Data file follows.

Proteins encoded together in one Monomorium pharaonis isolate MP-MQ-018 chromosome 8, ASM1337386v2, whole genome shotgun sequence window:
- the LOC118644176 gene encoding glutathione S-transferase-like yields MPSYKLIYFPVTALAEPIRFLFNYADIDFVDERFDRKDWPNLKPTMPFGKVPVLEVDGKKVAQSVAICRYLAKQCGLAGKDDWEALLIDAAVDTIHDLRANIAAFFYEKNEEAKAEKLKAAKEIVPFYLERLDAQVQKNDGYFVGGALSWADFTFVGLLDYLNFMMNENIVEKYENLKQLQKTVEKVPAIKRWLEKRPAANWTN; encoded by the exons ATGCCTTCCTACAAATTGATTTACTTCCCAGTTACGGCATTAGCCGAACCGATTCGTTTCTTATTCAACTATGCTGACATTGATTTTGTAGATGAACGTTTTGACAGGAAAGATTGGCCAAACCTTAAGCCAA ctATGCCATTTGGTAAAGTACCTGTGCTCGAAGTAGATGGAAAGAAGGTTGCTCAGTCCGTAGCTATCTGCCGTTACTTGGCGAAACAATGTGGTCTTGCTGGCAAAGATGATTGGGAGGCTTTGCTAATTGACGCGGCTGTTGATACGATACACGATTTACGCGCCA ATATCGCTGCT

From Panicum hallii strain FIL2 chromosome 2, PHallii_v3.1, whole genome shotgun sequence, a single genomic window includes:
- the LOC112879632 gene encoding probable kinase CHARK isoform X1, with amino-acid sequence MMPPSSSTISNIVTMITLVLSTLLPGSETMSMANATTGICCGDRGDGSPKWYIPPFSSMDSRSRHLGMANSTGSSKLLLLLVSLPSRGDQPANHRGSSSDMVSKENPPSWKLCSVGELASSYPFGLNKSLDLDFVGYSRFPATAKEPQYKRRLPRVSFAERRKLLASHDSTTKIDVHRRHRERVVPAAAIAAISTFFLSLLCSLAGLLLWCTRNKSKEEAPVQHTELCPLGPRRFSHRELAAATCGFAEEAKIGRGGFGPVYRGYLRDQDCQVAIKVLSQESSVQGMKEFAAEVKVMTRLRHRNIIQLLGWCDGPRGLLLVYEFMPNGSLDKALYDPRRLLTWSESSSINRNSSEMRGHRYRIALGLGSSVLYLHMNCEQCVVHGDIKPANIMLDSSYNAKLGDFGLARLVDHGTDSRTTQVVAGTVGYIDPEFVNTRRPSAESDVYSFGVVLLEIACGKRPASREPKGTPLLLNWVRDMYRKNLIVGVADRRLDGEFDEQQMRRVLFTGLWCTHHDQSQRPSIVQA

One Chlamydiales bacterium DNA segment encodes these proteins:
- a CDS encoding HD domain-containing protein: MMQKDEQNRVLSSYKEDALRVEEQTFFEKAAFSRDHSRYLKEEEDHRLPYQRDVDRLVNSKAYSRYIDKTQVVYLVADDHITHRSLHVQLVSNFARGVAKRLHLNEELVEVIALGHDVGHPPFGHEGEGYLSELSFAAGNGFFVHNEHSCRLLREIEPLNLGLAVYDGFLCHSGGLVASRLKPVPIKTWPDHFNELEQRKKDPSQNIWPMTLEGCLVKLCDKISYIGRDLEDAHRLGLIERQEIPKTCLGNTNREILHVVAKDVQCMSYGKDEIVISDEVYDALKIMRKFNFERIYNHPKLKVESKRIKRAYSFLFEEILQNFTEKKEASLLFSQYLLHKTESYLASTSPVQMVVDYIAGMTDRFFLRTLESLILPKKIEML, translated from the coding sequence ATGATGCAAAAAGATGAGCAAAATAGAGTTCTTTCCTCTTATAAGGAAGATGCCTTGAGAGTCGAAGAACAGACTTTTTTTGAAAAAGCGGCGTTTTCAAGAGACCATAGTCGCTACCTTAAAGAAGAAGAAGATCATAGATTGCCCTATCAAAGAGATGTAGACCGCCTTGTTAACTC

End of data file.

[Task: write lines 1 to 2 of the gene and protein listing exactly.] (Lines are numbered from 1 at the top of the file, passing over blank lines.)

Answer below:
Proteins encoded together in one Monomorium pharaonis isolate MP-MQ-018 chromosome 8, ASM1337386v2, whole genome shotgun sequence window:
- the LOC118644176 gene encoding glutathione S-transferase-like yields MPSYKLIYFPVTALAEPIRFLFNYADIDFVDERFDRKDWPNLKPTMPFGKVPVLEVDGKKVAQSVAICRYLAKQCGLAGKDDWEALLIDAAVDTIHDLRANIAAFFYEKNEEAKAEKLKAAKEIVPFYLERLDAQVQKNDGYFVGGALSWADFTFVGLLDYLNFMMNENIVEKYENLKQLQKTVEKVPAIKRWLEKRPAANWTN; encoded by the exons ATGCCTTCCTACAAATTGATTTACTTCCCAGTTACGGCATTAGCCGAACCGATTCGTTTCTTATTCAACTATGCTGACATTGATTTTGTAGATGAACGTTTTGACAGGAAAGATTGGCCAAACCTTAAGCCAA ctATGCCATTTGGTAAAGTACCTGTGCTCGAAGTAGATGGAAAGAAGGTTGCTCAGTCCGTAGCTATCTGCCGTTACTTGGCGAAACAATGTGGTCTTGCTGGCAAAGATGATTGGGAGGCTTTGCTAATTGACGCGGCTGTTGATACGATACACGATTTACGCGCCA ATATCGCTGCT